Does seed production of spring ephemerals decrease when spring comes early?
Article first published online: 25 MAR 2004
Volume 19, Issue 2, pages 255–259, March 2004
How to Cite
KUDO, G., NISHIKAWA, Y., KASAGI, T. and KOSUGE, S. (2004), Does seed production of spring ephemerals decrease when spring comes early?. Ecological Research, 19: 255–259. doi: 10.1111/j.1440-1703.2003.00630.x
- Issue published online: 25 MAR 2004
- Article first published online: 25 MAR 2004
- Received 31 March 2003, Accepted 11 August 2003.
- flowering phenology;
- global warming;
- seed set;
- spring ephemerals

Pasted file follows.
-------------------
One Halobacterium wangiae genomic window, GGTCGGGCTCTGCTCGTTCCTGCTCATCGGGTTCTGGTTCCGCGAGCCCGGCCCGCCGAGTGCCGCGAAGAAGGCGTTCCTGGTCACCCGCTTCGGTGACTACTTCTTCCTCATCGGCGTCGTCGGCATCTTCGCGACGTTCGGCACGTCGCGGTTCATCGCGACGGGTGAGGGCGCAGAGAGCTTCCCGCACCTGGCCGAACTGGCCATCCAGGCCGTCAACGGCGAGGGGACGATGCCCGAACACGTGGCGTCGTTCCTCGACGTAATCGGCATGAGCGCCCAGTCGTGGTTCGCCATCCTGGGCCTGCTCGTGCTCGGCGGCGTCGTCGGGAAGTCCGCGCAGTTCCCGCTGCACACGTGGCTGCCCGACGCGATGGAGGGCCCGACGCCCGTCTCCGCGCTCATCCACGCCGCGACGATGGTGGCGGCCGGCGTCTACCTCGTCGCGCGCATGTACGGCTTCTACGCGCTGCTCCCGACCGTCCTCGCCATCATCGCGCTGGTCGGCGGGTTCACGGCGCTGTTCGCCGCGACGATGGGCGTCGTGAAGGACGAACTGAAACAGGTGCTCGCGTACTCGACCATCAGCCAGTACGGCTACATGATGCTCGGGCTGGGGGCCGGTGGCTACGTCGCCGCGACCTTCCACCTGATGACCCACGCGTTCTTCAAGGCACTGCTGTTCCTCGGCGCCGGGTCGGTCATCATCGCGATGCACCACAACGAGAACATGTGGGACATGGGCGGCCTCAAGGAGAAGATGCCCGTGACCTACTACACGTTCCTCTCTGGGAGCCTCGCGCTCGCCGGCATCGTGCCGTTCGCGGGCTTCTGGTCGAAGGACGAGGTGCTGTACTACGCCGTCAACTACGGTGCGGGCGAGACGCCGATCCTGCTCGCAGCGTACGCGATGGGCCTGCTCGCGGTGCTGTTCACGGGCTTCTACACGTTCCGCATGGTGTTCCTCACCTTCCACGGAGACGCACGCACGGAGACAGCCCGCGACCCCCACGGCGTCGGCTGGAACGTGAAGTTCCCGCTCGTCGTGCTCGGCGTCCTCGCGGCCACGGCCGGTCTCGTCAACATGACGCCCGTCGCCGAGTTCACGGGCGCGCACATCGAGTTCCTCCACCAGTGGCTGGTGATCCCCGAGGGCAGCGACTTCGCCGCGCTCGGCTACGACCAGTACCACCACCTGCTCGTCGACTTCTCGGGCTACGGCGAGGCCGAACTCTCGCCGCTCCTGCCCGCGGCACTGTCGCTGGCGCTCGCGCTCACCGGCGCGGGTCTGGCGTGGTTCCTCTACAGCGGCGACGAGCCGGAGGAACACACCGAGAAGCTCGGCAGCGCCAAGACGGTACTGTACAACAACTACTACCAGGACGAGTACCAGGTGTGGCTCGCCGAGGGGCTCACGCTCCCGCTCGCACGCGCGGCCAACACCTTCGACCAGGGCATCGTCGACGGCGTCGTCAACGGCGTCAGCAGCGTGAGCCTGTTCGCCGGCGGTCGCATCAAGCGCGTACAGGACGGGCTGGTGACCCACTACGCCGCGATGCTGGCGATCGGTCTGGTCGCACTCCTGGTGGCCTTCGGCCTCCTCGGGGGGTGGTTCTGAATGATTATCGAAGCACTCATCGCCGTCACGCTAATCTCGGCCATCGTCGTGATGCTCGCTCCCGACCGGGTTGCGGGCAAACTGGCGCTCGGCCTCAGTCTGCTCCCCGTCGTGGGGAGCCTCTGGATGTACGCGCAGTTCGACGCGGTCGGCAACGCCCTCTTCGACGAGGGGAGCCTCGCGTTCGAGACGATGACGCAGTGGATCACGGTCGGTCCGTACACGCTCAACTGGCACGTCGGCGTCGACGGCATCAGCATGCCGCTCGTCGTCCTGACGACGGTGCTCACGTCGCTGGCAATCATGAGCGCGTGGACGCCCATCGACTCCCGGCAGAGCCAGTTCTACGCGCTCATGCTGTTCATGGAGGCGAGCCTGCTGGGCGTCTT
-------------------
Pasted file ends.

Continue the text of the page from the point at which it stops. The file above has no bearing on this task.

To predict the effect of global warming on plant reproductive success, seed-sets of spring ephemerals were compared between a year of extremely warm spring (2002) and normal years at cool-temperate deciduous forests in northern Japan. The spring of 2002 was the warmest in the last 40 years and most spring-ephemeral plants bloomed 7–17 days earlier than usual. The seed-set of bumblebee-pollinated Corydalis ambigua drastically decreased in 2002 in every population. The small bee-pollinated Gagea lutea also significantly decreased in 2002. However, the seed-sets of two fly pollinated species, Adonis ramosa and Anemone flaccida, were not influenced by early flowering. These results indicat that the effect of global warming on seed production of spring ephemerals differs between species depending on the type of pollinators, and that bee-pollinated species can have serious impacts on reproductive success as a result of climate change.